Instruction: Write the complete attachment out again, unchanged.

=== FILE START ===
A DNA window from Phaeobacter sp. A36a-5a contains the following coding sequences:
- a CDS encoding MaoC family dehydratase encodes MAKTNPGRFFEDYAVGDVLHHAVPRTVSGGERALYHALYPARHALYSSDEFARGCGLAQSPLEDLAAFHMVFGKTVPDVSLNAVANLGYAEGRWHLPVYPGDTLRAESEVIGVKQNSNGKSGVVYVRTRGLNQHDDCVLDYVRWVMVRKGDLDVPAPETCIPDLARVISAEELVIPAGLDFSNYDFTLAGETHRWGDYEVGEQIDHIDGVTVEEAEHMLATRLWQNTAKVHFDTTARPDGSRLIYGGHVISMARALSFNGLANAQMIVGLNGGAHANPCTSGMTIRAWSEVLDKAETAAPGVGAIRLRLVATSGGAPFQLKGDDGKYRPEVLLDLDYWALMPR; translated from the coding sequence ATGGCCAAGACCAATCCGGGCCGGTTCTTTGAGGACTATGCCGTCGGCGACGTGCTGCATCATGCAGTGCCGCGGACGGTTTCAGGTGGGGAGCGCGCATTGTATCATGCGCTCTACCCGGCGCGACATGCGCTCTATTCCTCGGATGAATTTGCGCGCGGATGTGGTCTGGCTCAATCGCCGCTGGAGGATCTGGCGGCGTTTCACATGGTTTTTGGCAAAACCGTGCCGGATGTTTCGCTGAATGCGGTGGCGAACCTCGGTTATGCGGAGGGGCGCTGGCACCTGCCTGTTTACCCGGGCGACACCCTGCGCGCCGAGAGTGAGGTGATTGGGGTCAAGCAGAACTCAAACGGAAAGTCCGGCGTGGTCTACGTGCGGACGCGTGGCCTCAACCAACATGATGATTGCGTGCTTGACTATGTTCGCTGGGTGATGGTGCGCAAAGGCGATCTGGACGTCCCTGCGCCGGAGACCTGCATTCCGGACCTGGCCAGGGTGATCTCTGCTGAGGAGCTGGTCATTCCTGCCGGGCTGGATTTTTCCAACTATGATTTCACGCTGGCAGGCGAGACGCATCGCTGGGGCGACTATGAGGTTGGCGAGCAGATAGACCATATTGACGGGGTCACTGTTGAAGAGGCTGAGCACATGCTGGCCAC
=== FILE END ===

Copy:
A DNA window from Phaeobacter sp. A36a-5a contains the following coding sequences:
- a CDS encoding MaoC family dehydratase encodes MAKTNPGRFFEDYAVGDVLHHAVPRTVSGGERALYHALYPARHALYSSDEFARGCGLAQSPLEDLAAFHMVFGKTVPDVSLNAVANLGYAEGRWHLPVYPGDTLRAESEVIGVKQNSNGKSGVVYVRTRGLNQHDDCVLDYVRWVMVRKGDLDVPAPETCIPDLARVISAEELVIPAGLDFSNYDFTLAGETHRWGDYEVGEQIDHIDGVTVEEAEHMLATRLWQNTAKVHFDTTARPDGSRLIYGGHVISMARALSFNGLANAQMIVGLNGGAHANPCTSGMTIRAWSEVLDKAETAAPGVGAIRLRLVATSGGAPFQLKGDDGKYRPEVLLDLDYWALMPR; translated from the coding sequence ATGGCCAAGACCAATCCGGGCCGGTTCTTTGAGGACTATGCCGTCGGCGACGTGCTGCATCATGCAGTGCCGCGGACGGTTTCAGGTGGGGAGCGCGCATTGTATCATGCGCTCTACCCGGCGCGACATGCGCTCTATTCCTCGGATGAATTTGCGCGCGGATGTGGTCTGGCTCAATCGCCGCTGGAGGATCTGGCGGCGTTTCACATGGTTTTTGGCAAAACCGTGCCGGATGTTTCGCTGAATGCGGTGGCGAACCTCGGTTATGCGGAGGGGCGCTGGCACCTGCCTGTTTACCCGGGCGACACCCTGCGCGCCGAGAGTGAGGTGATTGGGGTCAAGCAGAACTCAAACGGAAAGTCCGGCGTGGTCTACGTGCGGACGCGTGGCCTCAACCAACATGATGATTGCGTGCTTGACTATGTTCGCTGGGTGATGGTGCGCAAAGGCGATCTGGACGTCCCTGCGCCGGAGACCTGCATTCCGGACCTGGCCAGGGTGATCTCTGCTGAGGAGCTGGTCATTCCTGCCGGGCTGGATTTTTCCAACTATGATTTCACGCTGGCAGGCGAGACGCATCGCTGGGGCGACTATGAGGTTGGCGAGCAGATAGACCATATTGACGGGGTCACTGTTGAAGAGGCTGAGCACATGCTGGCCAC